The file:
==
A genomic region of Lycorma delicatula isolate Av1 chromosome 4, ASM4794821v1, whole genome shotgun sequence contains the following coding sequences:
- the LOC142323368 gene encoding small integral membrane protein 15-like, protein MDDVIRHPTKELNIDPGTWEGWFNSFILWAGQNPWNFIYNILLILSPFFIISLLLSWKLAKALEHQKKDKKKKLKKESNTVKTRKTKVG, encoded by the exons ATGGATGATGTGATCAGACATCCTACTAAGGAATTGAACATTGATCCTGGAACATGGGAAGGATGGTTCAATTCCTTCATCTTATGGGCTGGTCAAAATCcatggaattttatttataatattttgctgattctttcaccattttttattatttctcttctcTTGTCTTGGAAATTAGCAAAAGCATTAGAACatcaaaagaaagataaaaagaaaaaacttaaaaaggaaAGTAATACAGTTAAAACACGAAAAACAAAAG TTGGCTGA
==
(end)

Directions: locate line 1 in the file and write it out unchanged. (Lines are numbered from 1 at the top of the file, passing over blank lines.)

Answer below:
A genomic region of Lycorma delicatula isolate Av1 chromosome 4, ASM4794821v1, whole genome shotgun sequence contains the following coding sequences: